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OMG/Yahoo: When Consumers Pay Attention To Ads, When They Don’t

The study shows that viewability and attention are not the same. The research shows how viewability is device-driven — determined by how and where the ad gets loaded on the screen — while attention is human-driven by how the viewer responds to the ad served on the screen.

Elizabeth Herbst-Brady, head of global revenue and client solutions at Yahoo, believes the findings from the study reveal the nuances of consumer attention. It requires combining the right formats in the right environment and context relevant to each audience.

The research shows how behavior evolves to enable more engaging experiences.

Whether or not a consumer pays attention impacts a brand’s growth. By paying attention to a message, the person retains the message, and the marketer can use the data to grow the brand. If the person doesn’t pay attention, the opposite occurs.

The human is the “ultimate variable,” because it’s impossible to know what is ignored and what gets the focus. A person only has so much attention to give. There is only so much information a person can take in through their eyes.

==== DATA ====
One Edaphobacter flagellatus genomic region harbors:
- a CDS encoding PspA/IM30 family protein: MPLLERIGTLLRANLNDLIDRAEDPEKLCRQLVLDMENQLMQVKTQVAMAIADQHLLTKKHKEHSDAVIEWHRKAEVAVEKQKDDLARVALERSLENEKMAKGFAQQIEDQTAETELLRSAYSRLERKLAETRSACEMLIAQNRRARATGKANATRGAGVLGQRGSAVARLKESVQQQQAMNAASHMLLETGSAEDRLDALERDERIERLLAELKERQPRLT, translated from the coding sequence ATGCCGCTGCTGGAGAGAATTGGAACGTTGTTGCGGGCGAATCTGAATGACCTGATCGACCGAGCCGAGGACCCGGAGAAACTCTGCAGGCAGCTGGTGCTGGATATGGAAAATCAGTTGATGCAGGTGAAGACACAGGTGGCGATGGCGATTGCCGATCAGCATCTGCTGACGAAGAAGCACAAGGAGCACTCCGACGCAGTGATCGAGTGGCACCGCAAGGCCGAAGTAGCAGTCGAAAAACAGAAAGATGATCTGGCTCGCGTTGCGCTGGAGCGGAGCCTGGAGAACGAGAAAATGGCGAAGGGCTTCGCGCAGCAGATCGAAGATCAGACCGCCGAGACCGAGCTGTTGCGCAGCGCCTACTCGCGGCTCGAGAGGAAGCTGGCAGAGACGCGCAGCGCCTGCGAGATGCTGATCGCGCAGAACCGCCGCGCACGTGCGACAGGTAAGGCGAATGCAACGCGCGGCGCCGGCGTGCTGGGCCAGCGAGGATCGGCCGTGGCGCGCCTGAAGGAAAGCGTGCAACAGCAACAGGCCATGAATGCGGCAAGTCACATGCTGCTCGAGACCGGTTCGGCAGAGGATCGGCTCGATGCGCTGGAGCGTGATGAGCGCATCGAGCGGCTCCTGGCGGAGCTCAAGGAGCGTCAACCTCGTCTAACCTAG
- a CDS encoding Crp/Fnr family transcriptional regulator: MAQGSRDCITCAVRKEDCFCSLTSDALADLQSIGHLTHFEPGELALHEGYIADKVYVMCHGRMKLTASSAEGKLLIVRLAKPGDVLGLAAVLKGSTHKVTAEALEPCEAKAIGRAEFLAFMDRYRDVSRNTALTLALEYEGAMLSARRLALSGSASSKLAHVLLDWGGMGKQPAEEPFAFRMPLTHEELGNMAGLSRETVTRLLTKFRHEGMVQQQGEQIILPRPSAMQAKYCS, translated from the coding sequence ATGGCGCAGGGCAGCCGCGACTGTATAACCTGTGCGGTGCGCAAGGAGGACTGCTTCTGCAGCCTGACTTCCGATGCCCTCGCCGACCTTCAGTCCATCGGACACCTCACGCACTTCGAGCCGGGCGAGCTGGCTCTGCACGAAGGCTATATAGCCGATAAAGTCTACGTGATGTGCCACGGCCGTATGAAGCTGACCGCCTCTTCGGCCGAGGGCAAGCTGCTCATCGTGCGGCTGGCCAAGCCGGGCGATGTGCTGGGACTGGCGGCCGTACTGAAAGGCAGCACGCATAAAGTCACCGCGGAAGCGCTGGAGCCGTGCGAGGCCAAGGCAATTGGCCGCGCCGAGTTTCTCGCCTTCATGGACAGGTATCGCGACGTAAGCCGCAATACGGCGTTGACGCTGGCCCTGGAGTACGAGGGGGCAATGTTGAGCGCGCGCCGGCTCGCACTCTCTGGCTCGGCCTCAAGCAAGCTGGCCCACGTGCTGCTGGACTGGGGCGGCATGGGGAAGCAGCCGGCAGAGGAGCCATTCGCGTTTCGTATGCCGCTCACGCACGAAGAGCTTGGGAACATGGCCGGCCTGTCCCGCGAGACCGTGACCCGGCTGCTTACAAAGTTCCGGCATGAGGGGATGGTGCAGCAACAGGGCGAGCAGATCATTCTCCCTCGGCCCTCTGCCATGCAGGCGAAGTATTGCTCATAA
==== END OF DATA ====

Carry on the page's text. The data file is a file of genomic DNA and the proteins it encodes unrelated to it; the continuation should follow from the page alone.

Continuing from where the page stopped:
The data shows that there are four types of content and ad formats that keep eyes on ads and screens in a mobile web environment. These include immersive, high-impact, short, and big.

Marketers should try to gain at least 2.5 seconds of active attention. Interscroller ads were found to keep the attention of participants for about 3.3 seconds, video interscrollers about 3 seconds, and native video ads about 2.8 seconds.

The 15-second video ads delivered 2.8x more active attention than 30-second videos. The study also found that the larger the ad size, the more active attention the ad received.

Many factors drive attention, and no single factor is responsible for the best result. The active attention given to the ad is influenced by the ad format as well as the category.

Age is also important. Gender did not determine the amount of attention given to ads, but the older your audience, the more attention they give. The age group 55 and up gave 12 seconds of passive attention and 2.1 seconds of active attention. The 45-54 age group gave 11.2 seconds of passive attention and 1.9 seconds of active attention. These results can be compared with the 18-24 age group, which had 7.6 seconds of passive attention and 1.3 seconds of active attention.

Amplified Intelligence founder and CEO Karen Nelson-Field believes the work adds to the growing body of evidence showing that getting the attention of consumers is neither a commodity nor a currency. She referred to it as a “highly nuanced metric that enables more effective creative, planning and buying strategies, and decisions.”